Election of Mr. Speaker

Monday, 31 August 2015 00:00 -     - {{hitsCtrl.values.hits}}


A.F. (later Sir Francis) Molamure 


By D.C. Ranatunga

The 25th Speaker of Sri Lanka’s legislative assemblies will be elected on Tuesday, 1 September – the day the eight Parliament under the Republican Constitution meets. In all probability, the Speaker will be elected uncontested but one never knows. There have been unforeseen elections earlier. Let’s wait and see.

As the presiding officer of the Legislature, the Speaker’s has been an exalted office in countries following the British system of government. He is considered the First Commoner in countries where the parliamentary system of government exists. In Sri Lanka he ranks third in Order of Precedence after the President and the Prime Minister. 

The Speaker is the repository of the powers, dignities, privileges and liberties of the representatives of the people and through them the people at large. In addition to the powers he derives from the Standing Orders of Parliament, conventions and practices have also given him authority.

Once elected to the coveted position, the Speaker is expected to forget his party affiliations and be impartial in conducting the business the Parliament. In fact, it has been the tradition that once elected as Speaker, he is not contested at the next general election. 

This was first tried out in Sri Lanka when Sir Albert F. Peiris who was Deputy Speaker of the House of Representatives and became Speaker following the death of Sir Francis Molamure, came forward for the Nattandiya seat as “Mr Speaker seeking re-election” in 1952. Although the political parties did not contest him, an independent candidate, Hugh Fernando came forward and gave him a close fight. Sir Albert won by a majority of 306 votes and got elected uncontested as Speaker. He was, however, defeated by Hugh Fernando at the 1956 general election.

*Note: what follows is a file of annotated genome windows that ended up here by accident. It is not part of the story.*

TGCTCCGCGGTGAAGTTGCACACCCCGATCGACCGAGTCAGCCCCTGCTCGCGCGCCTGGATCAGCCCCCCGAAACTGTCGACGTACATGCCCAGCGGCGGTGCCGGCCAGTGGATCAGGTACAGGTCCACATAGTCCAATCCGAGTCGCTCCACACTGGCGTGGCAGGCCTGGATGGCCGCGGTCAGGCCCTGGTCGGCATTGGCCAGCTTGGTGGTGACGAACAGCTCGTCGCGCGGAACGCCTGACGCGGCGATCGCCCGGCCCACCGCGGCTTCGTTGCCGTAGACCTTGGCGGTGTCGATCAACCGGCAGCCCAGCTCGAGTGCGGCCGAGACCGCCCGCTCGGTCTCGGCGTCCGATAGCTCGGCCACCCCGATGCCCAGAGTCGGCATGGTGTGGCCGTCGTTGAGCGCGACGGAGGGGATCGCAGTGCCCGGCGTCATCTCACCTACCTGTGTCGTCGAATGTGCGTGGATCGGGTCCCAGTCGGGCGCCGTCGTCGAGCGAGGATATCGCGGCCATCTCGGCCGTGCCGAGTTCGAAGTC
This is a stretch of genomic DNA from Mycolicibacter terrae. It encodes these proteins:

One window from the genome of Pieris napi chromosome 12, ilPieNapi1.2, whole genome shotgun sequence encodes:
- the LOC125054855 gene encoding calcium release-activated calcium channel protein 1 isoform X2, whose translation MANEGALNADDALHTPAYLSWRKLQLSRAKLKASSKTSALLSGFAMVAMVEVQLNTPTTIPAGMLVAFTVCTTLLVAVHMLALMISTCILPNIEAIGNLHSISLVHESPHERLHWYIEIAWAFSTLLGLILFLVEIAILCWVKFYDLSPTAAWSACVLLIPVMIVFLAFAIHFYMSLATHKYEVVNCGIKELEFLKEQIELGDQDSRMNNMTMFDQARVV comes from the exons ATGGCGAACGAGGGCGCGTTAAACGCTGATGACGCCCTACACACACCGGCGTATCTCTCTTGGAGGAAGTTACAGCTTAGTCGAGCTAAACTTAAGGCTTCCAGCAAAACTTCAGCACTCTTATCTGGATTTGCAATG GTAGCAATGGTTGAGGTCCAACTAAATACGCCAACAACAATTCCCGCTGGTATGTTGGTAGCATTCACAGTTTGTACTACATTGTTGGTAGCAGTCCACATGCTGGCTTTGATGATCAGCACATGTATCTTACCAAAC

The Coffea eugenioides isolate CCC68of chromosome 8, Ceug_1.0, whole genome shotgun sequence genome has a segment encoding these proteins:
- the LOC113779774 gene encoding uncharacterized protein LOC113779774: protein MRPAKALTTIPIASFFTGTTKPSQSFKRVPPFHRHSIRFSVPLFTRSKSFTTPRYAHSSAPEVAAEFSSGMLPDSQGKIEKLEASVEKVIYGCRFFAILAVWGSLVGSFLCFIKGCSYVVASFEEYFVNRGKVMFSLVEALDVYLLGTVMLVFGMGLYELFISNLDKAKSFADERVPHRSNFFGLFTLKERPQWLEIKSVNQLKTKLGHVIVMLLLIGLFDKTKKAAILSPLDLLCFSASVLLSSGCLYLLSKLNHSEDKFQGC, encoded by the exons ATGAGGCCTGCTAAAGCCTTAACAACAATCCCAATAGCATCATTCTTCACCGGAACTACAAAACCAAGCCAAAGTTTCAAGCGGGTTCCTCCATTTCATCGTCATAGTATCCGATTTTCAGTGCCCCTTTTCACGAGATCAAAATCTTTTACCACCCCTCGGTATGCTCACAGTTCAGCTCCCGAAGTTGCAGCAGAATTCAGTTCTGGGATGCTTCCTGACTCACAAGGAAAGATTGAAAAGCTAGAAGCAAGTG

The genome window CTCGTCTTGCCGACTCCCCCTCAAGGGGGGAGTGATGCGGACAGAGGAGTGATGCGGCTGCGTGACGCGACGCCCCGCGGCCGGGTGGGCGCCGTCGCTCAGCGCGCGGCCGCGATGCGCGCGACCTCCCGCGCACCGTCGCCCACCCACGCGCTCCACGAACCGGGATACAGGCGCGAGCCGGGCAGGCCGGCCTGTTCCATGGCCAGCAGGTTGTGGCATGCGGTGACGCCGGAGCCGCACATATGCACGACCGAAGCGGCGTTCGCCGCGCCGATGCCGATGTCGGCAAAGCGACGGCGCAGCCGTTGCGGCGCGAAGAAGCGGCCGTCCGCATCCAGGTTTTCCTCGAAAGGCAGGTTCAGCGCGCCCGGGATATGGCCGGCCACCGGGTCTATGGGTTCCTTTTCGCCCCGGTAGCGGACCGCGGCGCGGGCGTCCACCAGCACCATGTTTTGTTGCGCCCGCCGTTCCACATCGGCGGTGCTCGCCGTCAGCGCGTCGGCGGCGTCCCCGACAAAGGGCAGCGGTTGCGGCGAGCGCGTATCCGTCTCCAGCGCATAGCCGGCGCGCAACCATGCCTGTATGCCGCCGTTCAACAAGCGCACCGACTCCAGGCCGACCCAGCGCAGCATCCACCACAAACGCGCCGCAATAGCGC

First Speaker

Following British tradition, Sri Lanka (then Ceylon) first elected a Speaker in 1931 when the first State Council was formed under the Donoughmore Constitution. That was the time candidates contested as individuals although the first signs of party affiliations could be noticed. 

A.F. (later Sir Francis) Molamure, member for Dedigama, was elected Speaker by 35-18 votes after a contest with Sir Stewart Schneider. Molamure resigned on personal grounds after absenting himself for three months and was succeeded by Deputy Speaker Forrester A Obeysekera (later Sir) in December 1934. He continued till December 1935 when elections for the second State Council were held. He was defeated at the election.

Waitialingam Duraiswamy (later Sir), member of Kayts, was elected as Speaker of the second State Council in 1936 and held the post for a record eleven years until 1947 since the duration of the Council was extended due to World War II.

A.F. Molamure was back in the First Parliament (1947) having won the Balangoda seat and was elected Speaker after a contest. H. Sri Nissanka’s name was proposed by the Opposition but Molamure won getting 58 votes as against 41 for the opponent. His death in early 1951 made way for Deputy Speaker Albert F Peiris (later Sir) to become Speaker. He continued as Speaker after the 1952 general election but had to move out when he lost the 1956 election making way for H.S. Ismail (Ind-Puttalam), former Deputy Speaker, to become Speaker in the third Parliament (April 1956-December 1959). He did not contest at the election that followed.